Mission San Juan, December 30, 2017

Mission San Juan, December 30, 2017
Mission San Juan, December 30, 2017

Wednesday, May 20, 2015

A Shrike Strikes - Monday, May 18, 2015

One of my favorite things to do if I'm writing a blog during the day is to watch birds visiting our bird feeders. The usual suspects that crack into the safflower seeds are sparrows, house finches, cardinals, the occasional red-winged blackbirds, and the birds who pick up the seeds off the grass - Inca doves, white-winged doves and a couple of pigeons. I also have hummingbirds at the hummingbird feeder.

Imagine my surprise when I looked out and saw this bird sitting on the feeding pole...

Northern (or loggerhead?) shrike
This shrike kept looking at the ground.
I was snapping away, taking photos of the shrike, when I should have been looking at the ground. This became very apparent when the shrike flew to the ground. There, dead as could be, was a sparrow. As I watched, the shrike picked up the dead sparrow in its beak and flew away with it. (The only reason I think this is a Northern Shrike is because of the obvious hook at tip of its bill. But it could be a loggerhead shrike because of the wider face mask and its range into south Texas.)

I immediately grabbed my Sibley's Field Guide to Birds and looked up Northern and loggerhead shrikes. It says, "Perches on high exposed branch or wire when foraging for small birds and rodents." I didn't see how the sparrow died, but I surmised the shrike had something to do with it. Many sparrows have eaten at my feeder, but none have died. As soon as I see a shrike, I see a dead sparrow. Coincidence? I think not.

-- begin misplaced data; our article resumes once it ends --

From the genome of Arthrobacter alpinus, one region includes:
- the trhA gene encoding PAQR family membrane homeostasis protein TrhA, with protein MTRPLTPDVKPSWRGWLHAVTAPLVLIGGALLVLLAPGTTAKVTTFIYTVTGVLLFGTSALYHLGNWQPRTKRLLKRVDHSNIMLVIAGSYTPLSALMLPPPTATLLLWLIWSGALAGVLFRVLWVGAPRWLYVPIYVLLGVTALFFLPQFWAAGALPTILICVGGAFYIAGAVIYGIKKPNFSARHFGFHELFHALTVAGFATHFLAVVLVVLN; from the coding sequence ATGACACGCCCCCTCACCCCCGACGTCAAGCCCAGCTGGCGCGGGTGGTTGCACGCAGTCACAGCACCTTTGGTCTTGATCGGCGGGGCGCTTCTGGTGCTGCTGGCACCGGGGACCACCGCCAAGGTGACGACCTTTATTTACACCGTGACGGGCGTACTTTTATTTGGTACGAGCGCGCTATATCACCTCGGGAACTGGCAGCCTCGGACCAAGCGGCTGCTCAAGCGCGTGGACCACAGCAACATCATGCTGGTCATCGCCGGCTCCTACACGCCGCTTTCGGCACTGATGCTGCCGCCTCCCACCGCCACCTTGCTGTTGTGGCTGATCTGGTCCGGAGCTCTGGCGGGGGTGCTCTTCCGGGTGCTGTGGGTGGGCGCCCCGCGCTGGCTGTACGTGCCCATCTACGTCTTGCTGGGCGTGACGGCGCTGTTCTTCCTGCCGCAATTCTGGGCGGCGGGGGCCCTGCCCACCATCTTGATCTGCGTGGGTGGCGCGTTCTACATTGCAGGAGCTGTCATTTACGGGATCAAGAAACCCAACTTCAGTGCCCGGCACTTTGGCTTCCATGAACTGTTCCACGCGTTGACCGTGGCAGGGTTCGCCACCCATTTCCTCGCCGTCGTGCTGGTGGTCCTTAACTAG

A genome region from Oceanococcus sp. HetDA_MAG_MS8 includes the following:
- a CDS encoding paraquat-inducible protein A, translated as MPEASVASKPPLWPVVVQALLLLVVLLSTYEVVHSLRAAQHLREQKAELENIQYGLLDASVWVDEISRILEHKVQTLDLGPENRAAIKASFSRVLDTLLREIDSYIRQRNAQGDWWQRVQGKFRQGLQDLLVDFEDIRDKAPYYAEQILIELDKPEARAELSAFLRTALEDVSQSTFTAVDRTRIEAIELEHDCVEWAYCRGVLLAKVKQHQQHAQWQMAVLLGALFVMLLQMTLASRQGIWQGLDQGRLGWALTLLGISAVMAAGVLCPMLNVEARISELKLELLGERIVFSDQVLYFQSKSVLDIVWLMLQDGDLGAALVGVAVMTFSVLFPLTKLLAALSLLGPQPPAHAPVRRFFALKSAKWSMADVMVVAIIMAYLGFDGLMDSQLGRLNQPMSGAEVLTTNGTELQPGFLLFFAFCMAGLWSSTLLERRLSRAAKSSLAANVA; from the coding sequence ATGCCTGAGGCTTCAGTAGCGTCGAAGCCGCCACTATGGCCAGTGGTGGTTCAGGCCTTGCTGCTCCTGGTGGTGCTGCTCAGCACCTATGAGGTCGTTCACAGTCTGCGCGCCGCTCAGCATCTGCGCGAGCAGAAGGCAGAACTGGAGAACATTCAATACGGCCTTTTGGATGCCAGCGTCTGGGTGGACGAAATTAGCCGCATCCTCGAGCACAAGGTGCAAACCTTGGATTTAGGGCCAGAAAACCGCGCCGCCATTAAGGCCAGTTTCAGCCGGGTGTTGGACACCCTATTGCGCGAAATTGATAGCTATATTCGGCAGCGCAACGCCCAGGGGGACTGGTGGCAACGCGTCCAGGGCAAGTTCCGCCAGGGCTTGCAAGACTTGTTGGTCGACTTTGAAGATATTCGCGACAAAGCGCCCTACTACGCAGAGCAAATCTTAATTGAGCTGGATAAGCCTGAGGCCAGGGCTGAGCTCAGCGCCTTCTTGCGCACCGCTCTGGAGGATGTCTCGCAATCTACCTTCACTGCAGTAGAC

Anyway that was Mother Nature's lesson for today. I never would have believed the shrike could fly away with a sparrow, but I saw it with my own eyes. Wow.

I also have a couple of hummingbird photos to share:

Travel Bug out.


  1. What a sight! It seems like the sparrow would be too large for the shrike to lift off with! Animals are amazing!

  2. Nature can be so brutal at times, but it is amazing how it works. I'm always in awe.

  3. That was quite a sighting for you. I've read and written about how they hunt and then impale their food on things so they can eat them. But to watch him looking at the sparrow and then swooping down and getting it, wow. The cycle of life right before your eyes. I think they are very interesting looking birds with their black masks. :)


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